NASD Orders First-Ever Suspension of Mutual Fund Business and $600,000 In Sanctions Against National Securities Corp. for Deceptive Market Timing Practices
Nancy Condon 202-728-8379
Washington, D.C.—For the first time, NASD has prohibited a regulated firm from opening mutual fund accounts for new clients for 30 days - for facilitating deceptive market timing practices and for failing to have an adequate supervisory system to prevent deceptive market timing and late trading.
National Securities Corp., based in Seattle, WA, was also fined $300,000 and ordered to pay almost $300,000 in restitution to the funds that were affected by the deceptive market timing. In addition, National was ordered to revise its supervisory systems to correct supervisory and email retention deficiencies. National's president, Michael A. Bresner, was fined $25,000 and received a one- month supervisory suspension for the firm's supervisory failures. David M. Williams, the firm's former chief operating officer, also was fined $25,000 and received a four-month supervisory suspension.
"This is an example of a firm whose management totally ignored repeated red flags that its brokers were facilitating deceptive and improper market timing in mutual funds by hedge fund clients," said NASD Vice Chairman Mary L. Schapiro. "This failure, and the harm it caused to long term investors, combined with the failures of supervision warrant the extraordinary remedy of temporarily prohibiting the firm from opening new mutual fund accounts."
NASD found that from January 2001 through August 2002, National helped four hedge fund clients engage in deceptive market timing practices aimed at 13 mutual funds that had restrictions and prohibitions against these practices. The hedge fund clients transacted at least 1,000 mutual fund trades, totaling nearly $400 million, after National had received notices that the fund companies considered the timing strategy of the clients to be disruptive and contrary to the interests of long-term investors. These notices were ignored as the hedge fund clients reaped profits of approximately $300,000 at the expense of long-term investors. This conduct was contrary to the high ethical standards required by NASD rules.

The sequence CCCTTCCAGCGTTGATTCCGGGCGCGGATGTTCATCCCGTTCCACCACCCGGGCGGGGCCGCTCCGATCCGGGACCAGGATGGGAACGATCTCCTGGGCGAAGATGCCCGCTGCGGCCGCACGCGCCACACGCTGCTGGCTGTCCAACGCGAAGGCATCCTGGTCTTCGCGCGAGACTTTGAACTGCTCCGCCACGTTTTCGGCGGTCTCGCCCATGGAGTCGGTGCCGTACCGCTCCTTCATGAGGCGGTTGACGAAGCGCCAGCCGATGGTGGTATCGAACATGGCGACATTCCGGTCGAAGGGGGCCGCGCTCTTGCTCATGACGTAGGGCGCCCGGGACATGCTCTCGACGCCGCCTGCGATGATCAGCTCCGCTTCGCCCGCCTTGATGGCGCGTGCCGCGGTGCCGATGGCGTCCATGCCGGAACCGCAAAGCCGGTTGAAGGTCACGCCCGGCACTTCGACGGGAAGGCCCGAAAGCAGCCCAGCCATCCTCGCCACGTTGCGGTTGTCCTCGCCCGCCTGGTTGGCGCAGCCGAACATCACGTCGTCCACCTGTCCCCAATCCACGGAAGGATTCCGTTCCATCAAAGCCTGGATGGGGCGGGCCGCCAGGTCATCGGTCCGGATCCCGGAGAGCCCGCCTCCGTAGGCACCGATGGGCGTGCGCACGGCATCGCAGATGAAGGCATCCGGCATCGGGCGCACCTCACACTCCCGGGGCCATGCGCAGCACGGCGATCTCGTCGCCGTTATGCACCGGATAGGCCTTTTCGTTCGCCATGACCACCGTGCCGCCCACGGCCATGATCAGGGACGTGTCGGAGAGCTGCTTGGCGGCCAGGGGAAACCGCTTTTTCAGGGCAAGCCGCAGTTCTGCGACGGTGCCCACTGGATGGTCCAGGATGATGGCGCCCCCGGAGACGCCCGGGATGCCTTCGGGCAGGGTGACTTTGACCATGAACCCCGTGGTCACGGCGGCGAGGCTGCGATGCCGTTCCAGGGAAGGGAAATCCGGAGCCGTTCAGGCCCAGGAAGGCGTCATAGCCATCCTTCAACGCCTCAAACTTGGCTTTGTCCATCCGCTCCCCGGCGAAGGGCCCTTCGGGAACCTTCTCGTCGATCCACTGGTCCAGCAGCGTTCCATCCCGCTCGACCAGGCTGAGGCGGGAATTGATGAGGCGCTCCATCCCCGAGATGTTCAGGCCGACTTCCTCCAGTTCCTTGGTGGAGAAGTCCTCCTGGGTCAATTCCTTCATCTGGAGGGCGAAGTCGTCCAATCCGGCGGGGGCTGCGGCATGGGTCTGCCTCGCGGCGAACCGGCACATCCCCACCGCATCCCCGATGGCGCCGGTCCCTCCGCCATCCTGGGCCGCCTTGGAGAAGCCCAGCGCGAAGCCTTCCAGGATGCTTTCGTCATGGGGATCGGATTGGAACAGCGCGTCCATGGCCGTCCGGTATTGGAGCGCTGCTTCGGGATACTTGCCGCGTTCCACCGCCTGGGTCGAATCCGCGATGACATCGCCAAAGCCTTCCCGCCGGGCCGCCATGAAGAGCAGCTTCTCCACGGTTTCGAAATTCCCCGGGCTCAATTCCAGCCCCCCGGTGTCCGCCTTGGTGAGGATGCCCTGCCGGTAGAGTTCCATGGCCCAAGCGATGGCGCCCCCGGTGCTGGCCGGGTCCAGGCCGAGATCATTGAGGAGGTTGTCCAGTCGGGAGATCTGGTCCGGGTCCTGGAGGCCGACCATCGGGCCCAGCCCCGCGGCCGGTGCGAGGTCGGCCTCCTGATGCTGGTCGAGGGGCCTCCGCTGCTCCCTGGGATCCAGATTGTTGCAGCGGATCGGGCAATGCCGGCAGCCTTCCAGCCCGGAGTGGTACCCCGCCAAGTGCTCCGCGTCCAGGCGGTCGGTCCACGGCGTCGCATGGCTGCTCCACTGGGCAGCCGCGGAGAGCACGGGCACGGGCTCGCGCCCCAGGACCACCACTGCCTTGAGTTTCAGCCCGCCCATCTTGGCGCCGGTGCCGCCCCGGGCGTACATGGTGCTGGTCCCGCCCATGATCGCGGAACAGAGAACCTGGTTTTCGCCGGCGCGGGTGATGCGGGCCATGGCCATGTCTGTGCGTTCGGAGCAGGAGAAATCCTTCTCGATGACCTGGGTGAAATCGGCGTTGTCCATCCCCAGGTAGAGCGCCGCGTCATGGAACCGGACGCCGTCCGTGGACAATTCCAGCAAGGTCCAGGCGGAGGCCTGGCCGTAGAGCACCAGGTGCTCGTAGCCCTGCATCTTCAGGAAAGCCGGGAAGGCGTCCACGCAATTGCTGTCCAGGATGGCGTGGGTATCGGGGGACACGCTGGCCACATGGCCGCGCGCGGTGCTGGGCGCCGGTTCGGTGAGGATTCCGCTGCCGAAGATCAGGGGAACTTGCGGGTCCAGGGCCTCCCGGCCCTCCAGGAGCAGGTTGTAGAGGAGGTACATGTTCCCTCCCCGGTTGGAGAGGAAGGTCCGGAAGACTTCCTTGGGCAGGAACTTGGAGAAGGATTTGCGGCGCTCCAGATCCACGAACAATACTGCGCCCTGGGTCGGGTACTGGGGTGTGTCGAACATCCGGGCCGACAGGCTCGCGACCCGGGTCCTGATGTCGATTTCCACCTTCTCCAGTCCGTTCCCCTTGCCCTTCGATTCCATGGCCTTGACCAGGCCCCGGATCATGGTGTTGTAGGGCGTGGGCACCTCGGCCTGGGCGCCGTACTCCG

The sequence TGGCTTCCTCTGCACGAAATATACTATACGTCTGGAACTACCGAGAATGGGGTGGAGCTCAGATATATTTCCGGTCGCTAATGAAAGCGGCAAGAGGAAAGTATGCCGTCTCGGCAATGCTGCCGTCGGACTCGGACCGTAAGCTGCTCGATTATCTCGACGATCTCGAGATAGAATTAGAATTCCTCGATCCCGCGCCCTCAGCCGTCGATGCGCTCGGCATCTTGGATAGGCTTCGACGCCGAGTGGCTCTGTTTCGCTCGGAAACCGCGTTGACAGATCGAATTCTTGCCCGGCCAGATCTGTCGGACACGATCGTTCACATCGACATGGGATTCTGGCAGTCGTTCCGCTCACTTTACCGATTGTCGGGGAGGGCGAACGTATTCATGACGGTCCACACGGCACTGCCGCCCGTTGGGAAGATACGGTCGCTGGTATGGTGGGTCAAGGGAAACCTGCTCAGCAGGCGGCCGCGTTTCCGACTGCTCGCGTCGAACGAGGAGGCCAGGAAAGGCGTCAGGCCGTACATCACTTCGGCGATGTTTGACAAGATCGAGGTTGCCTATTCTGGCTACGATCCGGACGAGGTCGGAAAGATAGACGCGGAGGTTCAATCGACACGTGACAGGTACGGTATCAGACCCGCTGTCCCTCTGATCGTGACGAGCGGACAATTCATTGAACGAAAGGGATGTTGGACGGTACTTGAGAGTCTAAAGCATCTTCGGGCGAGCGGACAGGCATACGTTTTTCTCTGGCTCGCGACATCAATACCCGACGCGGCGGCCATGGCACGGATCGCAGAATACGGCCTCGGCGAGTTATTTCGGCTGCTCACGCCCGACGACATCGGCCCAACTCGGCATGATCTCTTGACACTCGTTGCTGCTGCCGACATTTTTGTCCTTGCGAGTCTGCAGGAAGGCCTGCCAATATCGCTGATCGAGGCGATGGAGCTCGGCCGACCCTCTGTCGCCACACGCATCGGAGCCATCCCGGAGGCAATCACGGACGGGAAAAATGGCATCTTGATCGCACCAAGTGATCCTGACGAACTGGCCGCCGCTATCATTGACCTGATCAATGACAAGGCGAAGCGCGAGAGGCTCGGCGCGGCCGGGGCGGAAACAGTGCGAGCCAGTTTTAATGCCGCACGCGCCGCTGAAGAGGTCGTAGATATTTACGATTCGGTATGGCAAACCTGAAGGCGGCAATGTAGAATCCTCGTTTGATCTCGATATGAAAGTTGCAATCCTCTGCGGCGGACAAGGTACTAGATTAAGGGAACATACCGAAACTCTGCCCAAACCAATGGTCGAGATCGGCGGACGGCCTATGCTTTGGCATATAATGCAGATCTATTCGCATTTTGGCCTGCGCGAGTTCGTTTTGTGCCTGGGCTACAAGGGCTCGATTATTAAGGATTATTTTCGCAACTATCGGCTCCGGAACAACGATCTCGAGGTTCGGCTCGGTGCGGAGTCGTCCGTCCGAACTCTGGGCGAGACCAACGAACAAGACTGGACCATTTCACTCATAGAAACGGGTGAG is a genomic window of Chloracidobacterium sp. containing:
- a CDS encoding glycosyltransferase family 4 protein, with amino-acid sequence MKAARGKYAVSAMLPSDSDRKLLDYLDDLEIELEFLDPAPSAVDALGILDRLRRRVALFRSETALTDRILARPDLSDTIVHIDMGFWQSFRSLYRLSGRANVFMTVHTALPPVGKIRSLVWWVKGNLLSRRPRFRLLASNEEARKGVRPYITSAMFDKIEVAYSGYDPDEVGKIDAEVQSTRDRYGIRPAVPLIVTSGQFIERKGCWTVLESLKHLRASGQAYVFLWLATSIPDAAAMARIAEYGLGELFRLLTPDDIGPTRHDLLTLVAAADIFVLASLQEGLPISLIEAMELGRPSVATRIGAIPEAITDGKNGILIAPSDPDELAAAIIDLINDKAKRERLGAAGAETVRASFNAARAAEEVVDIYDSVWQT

Despite the issuance of multiple notices by the mutual funds demanding that the hedge fund clients stop market timing their funds, National failed to prevent them from continuing to trade the funds through deceptive means. For example, after an account was restricted by a fund for market timing, the hedge fund client would evade subsequent detection by shifting the prohibited activity to another brokerage account that it controlled. In a few instances, the hedge fund client continued to time the fund through the very same account that had been restricted by the fund company. This resulted in the issuance of additional notices or warnings until the account finally complied with the market timing restriction.
At least two of National's senior officers, Bresner and Williams, failed to ensure that the firm had an adequate supervisory system designed to prevent and detect deceptive market timing practices. They also failed to respond to red flags that pointed to the deceptive practices. Bresner, Williams and other supervisors received multiple notices from the affected funds directing that the hedge fund clients stop the market timing activity. Additionally, prospectuses and selling agreements for the mutual funds contained explicit restrictions or limitations on market timing. Instead of placing limitations on the evasive activities of the hedge fund clients, however, National assumed a hands-off approach with respect to their deceptive practices.